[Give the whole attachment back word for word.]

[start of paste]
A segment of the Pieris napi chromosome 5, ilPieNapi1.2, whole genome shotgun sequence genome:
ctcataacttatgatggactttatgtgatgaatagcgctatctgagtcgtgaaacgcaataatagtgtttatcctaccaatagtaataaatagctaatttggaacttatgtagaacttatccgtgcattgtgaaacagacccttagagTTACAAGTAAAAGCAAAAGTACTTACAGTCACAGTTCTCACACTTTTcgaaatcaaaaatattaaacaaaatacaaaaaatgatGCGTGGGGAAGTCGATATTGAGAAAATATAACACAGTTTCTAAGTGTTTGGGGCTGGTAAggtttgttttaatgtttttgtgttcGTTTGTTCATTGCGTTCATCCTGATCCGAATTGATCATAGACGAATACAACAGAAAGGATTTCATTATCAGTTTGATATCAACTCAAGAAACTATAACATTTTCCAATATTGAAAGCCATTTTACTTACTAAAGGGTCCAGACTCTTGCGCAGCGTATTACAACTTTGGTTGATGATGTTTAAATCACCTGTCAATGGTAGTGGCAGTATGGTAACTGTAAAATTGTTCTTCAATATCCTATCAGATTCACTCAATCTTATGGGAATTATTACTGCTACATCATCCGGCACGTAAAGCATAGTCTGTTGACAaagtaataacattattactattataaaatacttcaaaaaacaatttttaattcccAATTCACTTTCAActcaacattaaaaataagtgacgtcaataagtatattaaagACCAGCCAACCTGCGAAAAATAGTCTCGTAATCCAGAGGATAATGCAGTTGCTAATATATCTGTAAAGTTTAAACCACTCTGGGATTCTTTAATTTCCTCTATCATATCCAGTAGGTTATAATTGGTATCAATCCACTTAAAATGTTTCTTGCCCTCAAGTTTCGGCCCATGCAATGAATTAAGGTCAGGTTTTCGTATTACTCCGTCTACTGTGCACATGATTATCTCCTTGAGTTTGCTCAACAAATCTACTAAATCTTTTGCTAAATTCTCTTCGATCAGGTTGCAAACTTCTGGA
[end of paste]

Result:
A segment of the Pieris napi chromosome 5, ilPieNapi1.2, whole genome shotgun sequence genome:
ctcataacttatgatggactttatgtgatgaatagcgctatctgagtcgtgaaacgcaataatagtgtttatcctaccaatagtaataaatagctaatttggaacttatgtagaacttatccgtgcattgtgaaacagacccttagagTTACAAGTAAAAGCAAAAGTACTTACAGTCACAGTTCTCACACTTTTcgaaatcaaaaatattaaacaaaatacaaaaaatgatGCGTGGGGAAGTCGATATTGAGAAAATATAACACAGTTTCTAAGTGTTTGGGGCTGGTAAggtttgttttaatgtttttgtgttcGTTTGTTCATTGCGTTCATCCTGATCCGAATTGATCATAGACGAATACAACAGAAAGGATTTCATTATCAGTTTGATATCAACTCAAGAAACTATAACATTTTCCAATATTGAAAGCCATTTTACTTACTAAAGGGTCCAGACTCTTGCGCAGCGTATTACAACTTTGGTTGATGATGTTTAAATCACCTGTCAATGGTAGTGGCAGTATGGTAACTGTAAAATTGTTCTTCAATATCCTATCAGATTCACTCAATCTTATGGGAATTATTACTGCTACATCATCCGGCACGTAAAGCATAGTCTGTTGACAaagtaataacattattactattataaaatacttcaaaaaacaatttttaattcccAATTCACTTTCAActcaacattaaaaataagtgacgtcaataagtatattaaagACCAGCCAACCTGCGAAAAATAGTCTCGTAATCCAGAGGATAATGCAGTTGCTAATATATCTGTAAAGTTTAAACCACTCTGGGATTCTTTAATTTCCTCTATCATATCCAGTAGGTTATAATTGGTATCAATCCACTTAAAATGTTTCTTGCCCTCAAGTTTCGGCCCATGCAATGAATTAAGGTCAGGTTTTCGTATTACTCCGTCTACTGTGCACATGATTATCTCCTTGAGTTTGCTCAACAAATCTACTAAATCTTTTGCTAAATTCTCTTCGATCAGGTTGCAAACTTCTGGA